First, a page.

Germany Backtracks on Decision to Suspend Dublin Regulation

Migrants arrive at the Austrian-German border in Wegscheid near Passau, Germany, October 27, 2015. The German Interior Ministry has backtracked on its decision to disregard the Dublin Agreement. Michaela Rehle/Reuters

Germany plans to return Syrian refugees to the first European Union country they entered—backtracking on a previous decision to suspend the EU's Dublin Regulation, which forces refugees to seek asylum immediately on arrival to a member country. The sole exception concerns refugees who first arrive to the EU in Greece.

The German Interior Ministry said on Tuesday that it was returning to "orderly procedure" and admitted that it had re-imposed the 1990 regulation on October 21, only two months it was suspended. The Dublin Regulation means refugees are at threat of deportation if they try to apply for asylum in a country other than the one in which they first arrived.

German broadcaster Deutsche Welle quoted a statement from the Interior Ministry, also seen by Newsweek, that said that the country has been applying the Dublin procedure for arrivals of all origins and transiting through all countries except Greece.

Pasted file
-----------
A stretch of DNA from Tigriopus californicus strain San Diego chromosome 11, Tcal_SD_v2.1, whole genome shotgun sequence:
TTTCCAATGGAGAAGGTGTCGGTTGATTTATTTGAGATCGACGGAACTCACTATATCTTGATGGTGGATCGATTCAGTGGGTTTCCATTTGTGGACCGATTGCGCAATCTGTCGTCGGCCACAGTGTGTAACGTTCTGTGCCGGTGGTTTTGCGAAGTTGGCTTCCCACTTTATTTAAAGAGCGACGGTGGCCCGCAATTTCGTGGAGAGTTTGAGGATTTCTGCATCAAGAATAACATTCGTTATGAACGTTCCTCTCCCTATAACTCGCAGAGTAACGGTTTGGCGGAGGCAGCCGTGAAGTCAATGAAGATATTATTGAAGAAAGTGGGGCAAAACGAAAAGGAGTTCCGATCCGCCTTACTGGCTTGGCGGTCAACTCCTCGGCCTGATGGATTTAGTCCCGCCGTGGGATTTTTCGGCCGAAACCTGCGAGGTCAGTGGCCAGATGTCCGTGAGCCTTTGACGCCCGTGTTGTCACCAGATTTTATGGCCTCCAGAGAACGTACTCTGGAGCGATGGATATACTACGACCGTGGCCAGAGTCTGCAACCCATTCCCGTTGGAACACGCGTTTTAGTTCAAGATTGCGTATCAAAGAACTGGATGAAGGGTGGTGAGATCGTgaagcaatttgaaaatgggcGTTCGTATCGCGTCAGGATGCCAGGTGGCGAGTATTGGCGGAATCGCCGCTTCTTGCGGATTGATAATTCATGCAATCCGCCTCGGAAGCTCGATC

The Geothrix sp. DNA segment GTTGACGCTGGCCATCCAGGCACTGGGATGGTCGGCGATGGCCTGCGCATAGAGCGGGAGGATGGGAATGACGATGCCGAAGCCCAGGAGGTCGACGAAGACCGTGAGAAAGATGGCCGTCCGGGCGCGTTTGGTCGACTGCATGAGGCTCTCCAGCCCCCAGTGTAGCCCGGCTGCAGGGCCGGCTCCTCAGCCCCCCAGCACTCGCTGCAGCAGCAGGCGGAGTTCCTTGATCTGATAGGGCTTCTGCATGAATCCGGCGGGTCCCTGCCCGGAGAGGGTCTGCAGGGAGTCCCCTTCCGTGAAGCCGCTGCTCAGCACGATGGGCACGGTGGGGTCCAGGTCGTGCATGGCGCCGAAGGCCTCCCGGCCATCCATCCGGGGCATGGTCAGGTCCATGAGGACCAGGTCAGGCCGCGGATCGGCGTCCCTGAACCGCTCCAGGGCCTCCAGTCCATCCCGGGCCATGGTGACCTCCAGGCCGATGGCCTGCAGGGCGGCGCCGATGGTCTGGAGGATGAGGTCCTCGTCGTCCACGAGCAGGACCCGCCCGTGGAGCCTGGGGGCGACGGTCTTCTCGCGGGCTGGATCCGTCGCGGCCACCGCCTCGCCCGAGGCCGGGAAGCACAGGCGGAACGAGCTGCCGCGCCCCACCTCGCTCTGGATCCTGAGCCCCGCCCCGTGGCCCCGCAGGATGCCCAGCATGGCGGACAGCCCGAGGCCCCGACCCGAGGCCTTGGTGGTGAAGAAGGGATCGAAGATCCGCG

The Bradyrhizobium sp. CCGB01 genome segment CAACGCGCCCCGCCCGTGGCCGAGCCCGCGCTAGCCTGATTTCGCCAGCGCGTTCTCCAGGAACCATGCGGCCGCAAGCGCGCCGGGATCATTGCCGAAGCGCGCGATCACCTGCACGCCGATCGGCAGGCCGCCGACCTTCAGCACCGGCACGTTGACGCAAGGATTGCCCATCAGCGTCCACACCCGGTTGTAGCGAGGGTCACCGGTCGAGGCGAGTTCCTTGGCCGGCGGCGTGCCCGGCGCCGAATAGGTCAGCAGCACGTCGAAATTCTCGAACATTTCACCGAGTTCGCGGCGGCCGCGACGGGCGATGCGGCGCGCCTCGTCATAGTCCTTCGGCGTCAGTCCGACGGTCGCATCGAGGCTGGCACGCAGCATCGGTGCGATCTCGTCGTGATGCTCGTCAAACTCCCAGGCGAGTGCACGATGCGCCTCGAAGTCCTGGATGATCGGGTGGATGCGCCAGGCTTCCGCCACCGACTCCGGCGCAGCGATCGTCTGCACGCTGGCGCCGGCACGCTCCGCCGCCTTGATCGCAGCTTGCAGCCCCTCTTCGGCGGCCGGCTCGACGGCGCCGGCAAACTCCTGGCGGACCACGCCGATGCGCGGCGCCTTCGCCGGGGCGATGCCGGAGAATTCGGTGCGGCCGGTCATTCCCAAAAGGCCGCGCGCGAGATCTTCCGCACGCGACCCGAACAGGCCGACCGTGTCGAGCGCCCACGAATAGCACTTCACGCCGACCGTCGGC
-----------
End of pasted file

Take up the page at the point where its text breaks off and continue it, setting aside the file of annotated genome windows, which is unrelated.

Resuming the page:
In August, Germany defied EU rules in suspending the Dublin Regulation for Syrians, but made clear at the time that it remained in place for arrivals of all other nationalities. The new statement said that refugees who first arrived in Greece remain exempt. Greece does not have the infrastructure to cope with its influx of asylum seekers.

The new decision is an attempt "to once again create an orderly procedure for arrival and the carrying out of asylum processes," another spokesman for the Ministry told DPA news agency. The German Office for Migration and Refugees intends to check the details and suitability of each case, taking into account whether transferring refugees back is a "realistic possibility," the spokesman continued.

Germany expects 800,000 refugees to enter the country by the end of 2015, Reuters reported. German tabloid Bild reported in October that the number could rise to 1.5 million, though the German Interior Ministry did not confirm the figure.

On Monday of this week, German Finance Minister Wolfgang Schaeuble warned that the country could not take in an unlimited number of refugees. In an interview with German broadcaster ARD, Schaeuble said, "We need to send a clear message to the world: We are very much prepared to help, we've shown that we are, but our possibilities are also limited."

German Chancellor Angela Merkel, leader of the Christian Democratic Union (CDU), has endeavoured to keep Germany's borders open to refugees. In October, she declared the existing Dublin rules as a failure in a speech to the European Parliament.

Merkeloften called "Mama Merkel" by refugeeswarned of growing nationalist attitudes when dealing with the refugee crisis, and backed a new EU system that aims to fairly allocate refugees to other EU countries, Reuters reported.